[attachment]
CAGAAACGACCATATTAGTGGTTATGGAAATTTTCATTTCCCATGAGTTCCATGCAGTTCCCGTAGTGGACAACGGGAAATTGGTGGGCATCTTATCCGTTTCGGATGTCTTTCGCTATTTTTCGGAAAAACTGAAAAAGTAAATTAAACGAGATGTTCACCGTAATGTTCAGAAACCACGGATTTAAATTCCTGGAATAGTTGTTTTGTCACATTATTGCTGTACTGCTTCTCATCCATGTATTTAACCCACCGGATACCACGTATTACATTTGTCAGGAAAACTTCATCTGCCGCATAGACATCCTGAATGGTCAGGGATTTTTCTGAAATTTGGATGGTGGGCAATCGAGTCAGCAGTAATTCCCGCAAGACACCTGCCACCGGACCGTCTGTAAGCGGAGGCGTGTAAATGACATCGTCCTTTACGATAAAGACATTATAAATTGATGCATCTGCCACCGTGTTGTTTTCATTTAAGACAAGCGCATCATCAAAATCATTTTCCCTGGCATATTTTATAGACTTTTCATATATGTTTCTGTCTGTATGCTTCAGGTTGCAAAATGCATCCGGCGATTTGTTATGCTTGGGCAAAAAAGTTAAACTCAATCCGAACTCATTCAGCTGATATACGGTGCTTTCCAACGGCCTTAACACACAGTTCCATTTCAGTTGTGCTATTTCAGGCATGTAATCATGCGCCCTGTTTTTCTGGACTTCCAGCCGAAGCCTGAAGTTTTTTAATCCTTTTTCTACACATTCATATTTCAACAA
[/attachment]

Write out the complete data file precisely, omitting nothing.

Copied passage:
CAGAAACGACCATATTAGTGGTTATGGAAATTTTCATTTCCCATGAGTTCCATGCAGTTCCCGTAGTGGACAACGGGAAATTGGTGGGCATCTTATCCGTTTCGGATGTCTTTCGCTATTTTTCGGAAAAACTGAAAAAGTAAATTAAACGAGATGTTCACCGTAATGTTCAGAAACCACGGATTTAAATTCCTGGAATAGTTGTTTTGTCACATTATTGCTGTACTGCTTCTCATCCATGTATTTAACCCACCGGATACCACGTATTACATTTGTCAGGAAAACTTCATCTGCCGCATAGACATCCTGAATGGTCAGGGATTTTTCTGAAATTTGGATGGTGGGCAATCGAGTCAGCAGTAATTCCCGCAAGACACCTGCCACCGGACCGTCTGTAAGCGGAGGCGTGTAAATGACATCGTCCTTTACGATAAAGACATTATAAATTGATGCATCTGCCACCGTGTTGTTTTCATTTAAGACAAGCGCATCATCAAAATCATTTTCCCTGGCATATTTTATAGACTTTTCATATATGTTTCTGTCTGTATGCTTCAGGTTGCAAAATGCATCCGGCGATTTGTTATGCTTGGGCAAAAAAGTTAAACTCAATCCGAACTCATTCAGCTGATATACGGTGCTTTCCAACGGCCTTAACACACAGTTCCATTTCAGTTGTGCTATTTCAGGCATGTAATCATGCGCCCTGTTTTTCTGGACTTCCAGCCGAAGCCTGAAGTTTTTTAATCCTTTTTCTACACATTCATATTTCAACAA